As parents get older, their needs and wishes can change. They may no longer be as independent as they once were, and they could be thinking about the legacy they hope to leave behind.
With these changes in mind, it can be critical for adult children to talk to their parents about their estate plan. Doing so sooner, rather than later, can be important for several reasons.
- Talking about an estate plan can help them see the importance of having a plan in the first place. If your parent does not have a will or other planning documents in place, it could be too late to do anything if you do not address it when they are mentally fit and healthy. If you learn that they do not have a plan in place, you can encourage them to complete one for their sake and the sake of their loved ones. These five items are a good place to start.
- It can give you a chance to ask questions. People create plans that reflect their wants and needs. However, these do not always align with what others expect, and sometimes, the decisions may not make sense to others. You can better understand their wishes when you talk to your parents while they can still provide answers and insight.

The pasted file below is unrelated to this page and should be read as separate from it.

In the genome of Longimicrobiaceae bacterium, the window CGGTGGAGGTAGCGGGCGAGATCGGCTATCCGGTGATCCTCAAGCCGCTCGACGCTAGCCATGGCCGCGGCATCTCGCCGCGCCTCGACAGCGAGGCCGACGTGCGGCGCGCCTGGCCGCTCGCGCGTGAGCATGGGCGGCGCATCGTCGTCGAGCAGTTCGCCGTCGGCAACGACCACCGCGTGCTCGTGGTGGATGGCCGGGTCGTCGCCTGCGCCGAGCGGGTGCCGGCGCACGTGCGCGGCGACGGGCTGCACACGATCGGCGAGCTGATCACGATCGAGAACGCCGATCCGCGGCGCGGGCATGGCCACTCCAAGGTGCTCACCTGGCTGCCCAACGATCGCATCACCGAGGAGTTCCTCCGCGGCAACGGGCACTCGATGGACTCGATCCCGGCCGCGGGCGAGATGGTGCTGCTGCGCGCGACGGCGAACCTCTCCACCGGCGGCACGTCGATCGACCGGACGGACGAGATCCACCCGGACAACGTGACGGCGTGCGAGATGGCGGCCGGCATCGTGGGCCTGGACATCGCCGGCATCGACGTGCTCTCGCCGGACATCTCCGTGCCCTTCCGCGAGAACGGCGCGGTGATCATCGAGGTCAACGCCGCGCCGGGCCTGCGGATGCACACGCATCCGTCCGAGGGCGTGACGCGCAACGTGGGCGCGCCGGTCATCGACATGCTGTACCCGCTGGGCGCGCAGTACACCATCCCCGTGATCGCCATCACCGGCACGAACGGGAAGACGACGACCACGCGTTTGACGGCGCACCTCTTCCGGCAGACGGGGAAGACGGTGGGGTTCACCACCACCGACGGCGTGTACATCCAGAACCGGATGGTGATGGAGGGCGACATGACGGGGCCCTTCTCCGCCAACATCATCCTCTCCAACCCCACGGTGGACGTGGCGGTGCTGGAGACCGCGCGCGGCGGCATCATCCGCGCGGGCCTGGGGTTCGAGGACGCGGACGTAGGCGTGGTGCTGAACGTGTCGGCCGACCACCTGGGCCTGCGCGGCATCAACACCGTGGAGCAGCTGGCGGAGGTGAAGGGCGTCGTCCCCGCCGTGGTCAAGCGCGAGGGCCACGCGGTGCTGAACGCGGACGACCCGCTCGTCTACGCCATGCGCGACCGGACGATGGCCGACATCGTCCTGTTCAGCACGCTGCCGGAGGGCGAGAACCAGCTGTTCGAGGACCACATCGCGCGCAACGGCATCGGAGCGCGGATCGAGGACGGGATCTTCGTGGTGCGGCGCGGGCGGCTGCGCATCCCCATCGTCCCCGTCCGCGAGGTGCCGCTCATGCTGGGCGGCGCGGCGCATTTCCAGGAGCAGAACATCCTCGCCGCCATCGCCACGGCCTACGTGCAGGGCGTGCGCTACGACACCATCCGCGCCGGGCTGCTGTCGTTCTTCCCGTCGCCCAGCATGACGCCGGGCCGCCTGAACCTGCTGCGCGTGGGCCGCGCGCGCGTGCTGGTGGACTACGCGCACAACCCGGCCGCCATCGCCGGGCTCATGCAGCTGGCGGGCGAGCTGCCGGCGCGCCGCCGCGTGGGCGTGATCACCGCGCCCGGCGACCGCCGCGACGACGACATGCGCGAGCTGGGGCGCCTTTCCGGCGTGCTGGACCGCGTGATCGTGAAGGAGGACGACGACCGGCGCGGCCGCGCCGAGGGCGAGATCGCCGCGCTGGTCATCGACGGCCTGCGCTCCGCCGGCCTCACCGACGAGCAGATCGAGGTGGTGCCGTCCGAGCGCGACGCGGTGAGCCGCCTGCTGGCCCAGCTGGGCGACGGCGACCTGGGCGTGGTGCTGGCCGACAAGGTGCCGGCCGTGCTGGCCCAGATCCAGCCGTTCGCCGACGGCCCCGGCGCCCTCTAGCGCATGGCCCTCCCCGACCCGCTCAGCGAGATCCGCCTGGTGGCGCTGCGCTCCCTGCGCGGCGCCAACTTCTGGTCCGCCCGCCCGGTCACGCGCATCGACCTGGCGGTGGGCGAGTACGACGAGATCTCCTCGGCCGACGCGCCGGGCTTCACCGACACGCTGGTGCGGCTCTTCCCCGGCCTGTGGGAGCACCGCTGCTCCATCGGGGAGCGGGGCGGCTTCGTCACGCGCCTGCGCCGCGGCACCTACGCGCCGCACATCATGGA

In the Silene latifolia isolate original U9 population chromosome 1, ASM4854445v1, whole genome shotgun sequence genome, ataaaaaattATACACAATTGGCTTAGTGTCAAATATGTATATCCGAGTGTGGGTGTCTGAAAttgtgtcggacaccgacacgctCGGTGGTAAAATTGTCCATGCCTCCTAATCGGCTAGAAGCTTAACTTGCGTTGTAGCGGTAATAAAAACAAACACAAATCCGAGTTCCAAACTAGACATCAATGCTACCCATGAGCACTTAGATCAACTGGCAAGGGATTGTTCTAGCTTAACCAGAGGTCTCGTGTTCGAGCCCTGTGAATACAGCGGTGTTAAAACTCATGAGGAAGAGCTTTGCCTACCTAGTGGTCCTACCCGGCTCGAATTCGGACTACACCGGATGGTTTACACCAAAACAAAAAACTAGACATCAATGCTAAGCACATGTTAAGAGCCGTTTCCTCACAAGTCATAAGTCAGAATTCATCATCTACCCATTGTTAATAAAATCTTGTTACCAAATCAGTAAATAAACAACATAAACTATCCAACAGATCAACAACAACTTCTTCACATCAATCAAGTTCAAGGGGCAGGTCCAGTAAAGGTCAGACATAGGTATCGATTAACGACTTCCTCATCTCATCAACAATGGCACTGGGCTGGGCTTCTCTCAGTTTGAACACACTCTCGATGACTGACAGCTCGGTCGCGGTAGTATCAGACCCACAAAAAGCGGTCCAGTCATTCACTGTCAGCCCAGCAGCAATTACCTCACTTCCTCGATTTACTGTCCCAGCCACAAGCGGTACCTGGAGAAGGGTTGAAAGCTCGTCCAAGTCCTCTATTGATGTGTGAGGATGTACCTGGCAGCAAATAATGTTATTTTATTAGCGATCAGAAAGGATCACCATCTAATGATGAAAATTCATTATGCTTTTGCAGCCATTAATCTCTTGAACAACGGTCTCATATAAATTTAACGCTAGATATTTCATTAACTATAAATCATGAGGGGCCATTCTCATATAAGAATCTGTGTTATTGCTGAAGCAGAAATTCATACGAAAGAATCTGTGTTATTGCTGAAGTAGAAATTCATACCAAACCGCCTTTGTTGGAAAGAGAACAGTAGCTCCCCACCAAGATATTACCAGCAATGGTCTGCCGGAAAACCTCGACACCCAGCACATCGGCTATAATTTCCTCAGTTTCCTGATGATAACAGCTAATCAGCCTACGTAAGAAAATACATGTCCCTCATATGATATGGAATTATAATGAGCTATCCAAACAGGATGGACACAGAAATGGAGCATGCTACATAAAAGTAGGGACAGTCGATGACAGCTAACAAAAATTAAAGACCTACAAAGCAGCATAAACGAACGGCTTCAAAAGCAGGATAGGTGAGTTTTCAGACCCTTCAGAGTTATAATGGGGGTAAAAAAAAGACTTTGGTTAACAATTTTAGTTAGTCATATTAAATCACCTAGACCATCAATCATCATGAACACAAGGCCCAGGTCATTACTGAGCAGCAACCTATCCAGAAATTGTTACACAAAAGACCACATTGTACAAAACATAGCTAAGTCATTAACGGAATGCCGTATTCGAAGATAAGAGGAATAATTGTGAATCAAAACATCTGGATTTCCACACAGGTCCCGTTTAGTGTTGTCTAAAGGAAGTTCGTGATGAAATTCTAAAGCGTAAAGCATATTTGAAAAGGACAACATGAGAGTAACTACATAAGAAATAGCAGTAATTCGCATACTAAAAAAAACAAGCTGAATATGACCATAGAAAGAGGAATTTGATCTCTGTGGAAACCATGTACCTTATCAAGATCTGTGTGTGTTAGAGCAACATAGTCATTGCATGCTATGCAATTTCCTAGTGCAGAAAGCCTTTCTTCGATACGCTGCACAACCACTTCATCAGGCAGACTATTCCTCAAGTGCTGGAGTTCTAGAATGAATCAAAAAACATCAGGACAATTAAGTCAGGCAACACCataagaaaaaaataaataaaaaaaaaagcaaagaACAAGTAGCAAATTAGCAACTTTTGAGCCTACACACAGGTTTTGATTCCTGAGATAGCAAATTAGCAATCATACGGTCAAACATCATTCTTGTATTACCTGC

- It can help you make your own plans. Your parents’ plans can influence yours. For instance, if they appoint you as a guardian or substitute decision-maker, you may choose to stay close rather than move away. If you learn that they will leave you a generous gift, you might think about things like financial planning or creating your own estate plan to protect that gift and pass it down to your children.
- The conversation can prevent conflict. Talking to your parents before they get sick or pass away can allow you to understand what they do and do not want, preventing disputes and arguments in the future. In many cases, people might contest a will or challenge appointments because they disagree with them. However, if you can explain that you discussed these decisions with your parent, you can eliminate the doubt or disbelief others might have.
Talking to your parents about estate planning matters may be uncomfortable. However, for the reasons stated above, doing so today can be crucial.